Text of 5 Hover Notes for “What’s Blooming” news & announcements page

#1 (of 5)

[ see entry posted on 5/9/2014 ]

Cotgrave’s Dictionary — Aubrey is here referring to A Dictionarie of the French and English Tongues, compiled by the Elizabethan bureaucrat Randle Cotgrave (secretary to William Cecil, Lord Burghley), first published in 1611. “Consisting of 960 unnumbered pages in double column, containing more than 48,000 headwords, and in the region of 1 million words, Cotgrave’s Dictionarie was, by a considerable margin, the most extensive French word-list of its time.... As such, the Dictionarie provides an invaluable resource for cultural historians, giving access to fresh and often unanticipated insights into the beliefs, mores, and day-to-day life of the Jacobean world.” (John Leigh, “Cotgrave, Randle (fl. 1587–1630?), lexicographer,” Oxford Dictionary of National Biography, online edn., 2004, n. pag.) ::

#2 (of 5)

[ see entry posted on 5/9/2014 ]

the health and well-being of all Americans — Enshrined as No. 10 among “Some certain Principles, Maxims and Laws, which ought to be imbraced and observed by all such as have the Government either of Families, or Societies, and would Train them up in Temperance, Cleanness, Order, and innocency of Life,” is the following: “10. Thou shalt therefore believe, that it is a great and heinous Evil against thy Father, to oppress, starve, or kill any Creature, they being all his Children; and that as thou art bound to honour and imitate him, thou oughtest to preserve them in their natural Strength and Beauty, remembring that Health and Life are as valuable and precious to the Creatures, to each in its Kind, as to Man.” (T. Tryon, Some Memoirs of the Life Mr. Tho. Tryon ..., 1705, 77–8) ::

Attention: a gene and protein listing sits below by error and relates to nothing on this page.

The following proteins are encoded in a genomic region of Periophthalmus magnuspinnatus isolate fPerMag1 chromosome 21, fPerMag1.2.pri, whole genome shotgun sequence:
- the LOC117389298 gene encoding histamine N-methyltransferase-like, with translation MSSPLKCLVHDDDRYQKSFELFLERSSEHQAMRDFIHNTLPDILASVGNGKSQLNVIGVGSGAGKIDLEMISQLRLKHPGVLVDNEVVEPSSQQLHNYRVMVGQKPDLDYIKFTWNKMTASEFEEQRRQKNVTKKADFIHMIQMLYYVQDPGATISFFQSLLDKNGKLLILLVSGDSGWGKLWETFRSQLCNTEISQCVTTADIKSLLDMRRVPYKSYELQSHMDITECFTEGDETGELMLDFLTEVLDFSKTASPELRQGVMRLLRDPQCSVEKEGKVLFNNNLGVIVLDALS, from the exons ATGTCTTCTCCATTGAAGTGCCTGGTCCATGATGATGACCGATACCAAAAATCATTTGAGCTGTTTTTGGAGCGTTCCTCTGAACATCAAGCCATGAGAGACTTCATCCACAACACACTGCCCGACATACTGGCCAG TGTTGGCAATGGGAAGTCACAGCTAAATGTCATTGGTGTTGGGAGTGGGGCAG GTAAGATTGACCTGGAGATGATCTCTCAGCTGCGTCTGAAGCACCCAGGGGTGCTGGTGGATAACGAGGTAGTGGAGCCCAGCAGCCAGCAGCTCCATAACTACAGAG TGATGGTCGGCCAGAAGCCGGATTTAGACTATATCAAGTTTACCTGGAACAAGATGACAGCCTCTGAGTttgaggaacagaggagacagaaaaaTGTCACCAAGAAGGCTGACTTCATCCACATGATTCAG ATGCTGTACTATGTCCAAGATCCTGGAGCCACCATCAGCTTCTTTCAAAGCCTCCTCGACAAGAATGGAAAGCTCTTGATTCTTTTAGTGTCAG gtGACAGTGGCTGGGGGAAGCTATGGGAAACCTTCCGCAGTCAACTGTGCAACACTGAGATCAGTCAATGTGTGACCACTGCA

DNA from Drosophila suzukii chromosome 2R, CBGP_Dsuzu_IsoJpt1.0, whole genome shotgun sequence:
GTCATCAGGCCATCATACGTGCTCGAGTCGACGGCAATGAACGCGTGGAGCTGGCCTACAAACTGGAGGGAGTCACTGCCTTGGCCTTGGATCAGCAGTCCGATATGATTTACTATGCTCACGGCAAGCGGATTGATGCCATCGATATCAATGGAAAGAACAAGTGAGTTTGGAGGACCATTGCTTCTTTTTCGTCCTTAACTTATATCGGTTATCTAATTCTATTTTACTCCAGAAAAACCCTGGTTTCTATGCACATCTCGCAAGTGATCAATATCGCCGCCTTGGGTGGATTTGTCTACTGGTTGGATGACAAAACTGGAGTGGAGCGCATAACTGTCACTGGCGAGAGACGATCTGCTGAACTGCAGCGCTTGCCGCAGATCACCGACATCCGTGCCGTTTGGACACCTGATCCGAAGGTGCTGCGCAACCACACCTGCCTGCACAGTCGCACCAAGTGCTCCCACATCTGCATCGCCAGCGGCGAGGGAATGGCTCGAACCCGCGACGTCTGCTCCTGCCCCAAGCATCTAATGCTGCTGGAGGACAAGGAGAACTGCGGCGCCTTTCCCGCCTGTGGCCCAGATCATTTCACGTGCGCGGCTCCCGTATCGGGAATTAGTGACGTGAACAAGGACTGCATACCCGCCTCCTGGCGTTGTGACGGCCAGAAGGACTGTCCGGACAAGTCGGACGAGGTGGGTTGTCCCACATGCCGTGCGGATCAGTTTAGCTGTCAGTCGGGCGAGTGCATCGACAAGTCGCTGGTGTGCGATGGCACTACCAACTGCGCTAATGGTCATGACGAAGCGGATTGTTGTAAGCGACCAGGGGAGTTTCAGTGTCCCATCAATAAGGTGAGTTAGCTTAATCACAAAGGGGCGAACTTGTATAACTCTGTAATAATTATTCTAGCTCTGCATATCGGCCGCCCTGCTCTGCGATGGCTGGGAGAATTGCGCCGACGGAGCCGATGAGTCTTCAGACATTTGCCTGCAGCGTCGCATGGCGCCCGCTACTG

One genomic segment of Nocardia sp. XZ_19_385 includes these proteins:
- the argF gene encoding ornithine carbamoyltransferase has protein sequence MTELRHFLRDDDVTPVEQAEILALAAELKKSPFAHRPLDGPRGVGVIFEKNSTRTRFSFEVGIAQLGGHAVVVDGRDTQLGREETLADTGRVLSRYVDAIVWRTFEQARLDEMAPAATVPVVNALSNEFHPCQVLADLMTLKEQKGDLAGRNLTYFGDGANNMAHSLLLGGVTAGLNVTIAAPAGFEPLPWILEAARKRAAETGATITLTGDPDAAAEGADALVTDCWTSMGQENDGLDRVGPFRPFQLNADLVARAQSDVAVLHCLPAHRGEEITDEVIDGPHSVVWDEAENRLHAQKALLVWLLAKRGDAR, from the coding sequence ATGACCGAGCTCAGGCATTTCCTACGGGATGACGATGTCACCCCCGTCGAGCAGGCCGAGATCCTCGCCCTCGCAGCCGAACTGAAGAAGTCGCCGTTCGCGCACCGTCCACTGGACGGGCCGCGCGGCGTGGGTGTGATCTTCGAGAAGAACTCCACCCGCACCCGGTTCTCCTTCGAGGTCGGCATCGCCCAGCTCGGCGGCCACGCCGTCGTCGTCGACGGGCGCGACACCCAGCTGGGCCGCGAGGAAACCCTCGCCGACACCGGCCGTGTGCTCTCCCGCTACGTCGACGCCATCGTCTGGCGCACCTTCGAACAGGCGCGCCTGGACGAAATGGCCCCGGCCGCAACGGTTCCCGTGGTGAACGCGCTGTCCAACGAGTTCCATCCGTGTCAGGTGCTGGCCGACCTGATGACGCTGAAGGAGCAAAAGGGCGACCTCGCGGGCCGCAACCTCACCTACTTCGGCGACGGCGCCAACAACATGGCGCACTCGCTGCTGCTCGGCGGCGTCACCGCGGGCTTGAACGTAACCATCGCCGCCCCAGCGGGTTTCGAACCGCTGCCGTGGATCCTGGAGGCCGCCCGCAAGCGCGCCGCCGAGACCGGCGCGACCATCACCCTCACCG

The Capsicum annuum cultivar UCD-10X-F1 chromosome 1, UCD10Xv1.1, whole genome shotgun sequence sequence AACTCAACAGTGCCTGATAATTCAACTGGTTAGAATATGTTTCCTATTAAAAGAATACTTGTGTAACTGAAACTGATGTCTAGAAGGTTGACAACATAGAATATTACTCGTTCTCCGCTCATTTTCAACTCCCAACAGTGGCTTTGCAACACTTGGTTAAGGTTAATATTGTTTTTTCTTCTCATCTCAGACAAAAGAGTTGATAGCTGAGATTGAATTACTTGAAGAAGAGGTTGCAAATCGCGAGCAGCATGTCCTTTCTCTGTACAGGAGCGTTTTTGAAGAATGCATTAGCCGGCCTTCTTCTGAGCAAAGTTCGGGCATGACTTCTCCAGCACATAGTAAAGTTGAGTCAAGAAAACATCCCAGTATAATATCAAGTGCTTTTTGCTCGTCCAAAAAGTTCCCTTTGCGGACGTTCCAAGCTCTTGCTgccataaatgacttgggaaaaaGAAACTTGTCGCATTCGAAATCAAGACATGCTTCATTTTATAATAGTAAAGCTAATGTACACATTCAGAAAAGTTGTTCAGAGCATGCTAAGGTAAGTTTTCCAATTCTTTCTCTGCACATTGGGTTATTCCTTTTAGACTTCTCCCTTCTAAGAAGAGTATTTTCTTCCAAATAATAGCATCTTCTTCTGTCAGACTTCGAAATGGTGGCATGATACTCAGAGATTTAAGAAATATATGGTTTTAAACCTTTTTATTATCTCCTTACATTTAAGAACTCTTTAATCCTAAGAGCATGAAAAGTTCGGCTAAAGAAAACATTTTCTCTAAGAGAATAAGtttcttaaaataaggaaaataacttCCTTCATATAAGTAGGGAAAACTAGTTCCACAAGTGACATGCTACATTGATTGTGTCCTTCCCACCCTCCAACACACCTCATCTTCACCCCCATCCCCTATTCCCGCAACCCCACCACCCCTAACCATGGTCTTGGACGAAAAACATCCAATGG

#3 (of 5)

[ see entry posted on 12/5/2013 ]

according to Gradmann — I.e., Hans Gradmann, “Die harmonische Lebenseinheit vom Standpunkt exakter Naturwissenschaft,” Naturwissenschaften 18 (1930): 641–44, 662–66. ::

#4 (of 5)

[ see entry posted on 6/26/2013 ]

“opium derivatives which were only beginning to be identified by European doctors” — I have to take issue with this claim, which is not, in fact, correct. European uses of opium derivatives date to the early 16th century.
  The Swiss physician and alchemist, Philippus Aureolus Theophrastus Bombastus von Hohenheim (1493–1541), who called himself Paracelsus (meaning “better than Celsus”), was the first to use the plant-derived tincture of opium in medical treatment. With such chemical compounds, Paracelsus believed he had bested Aurelius Cornelius Celsus (c. 30 BCE–AD 38), the ancient Roman medical authority whose work was rediscovered, to considerable fanfare, during the Renaissance. Among his other achievements, Celsus pioneered cancer research, including important work in nosology, and he was the first to discover and document the phenomenon of metastasis.
  The iatrochemical school of medicine founded on Paracelsian teachings during the European Renaissance continued to adapt Paracelsus’ recipe for laudanum throughout the 17th century, including refining its use as a “palliative cure” for cancer. As this 17th-century phrase indicates, the binary opposition between palliative and curative medicines is modern. ::

#5 (of 5)

[ see entry posted on 11/1/2012 ]

To locate this title at your bookstore or library, look for:
  Faguet, Guy B. The War on Cancer: An Anatomy of Failure, A Blueprint for the Future. 2005; rpt. Dordrecht, The Netherlands: Springer, 2008.
  ISBN-10: 1402086202 and ISBN-13: 978-1402086205. ::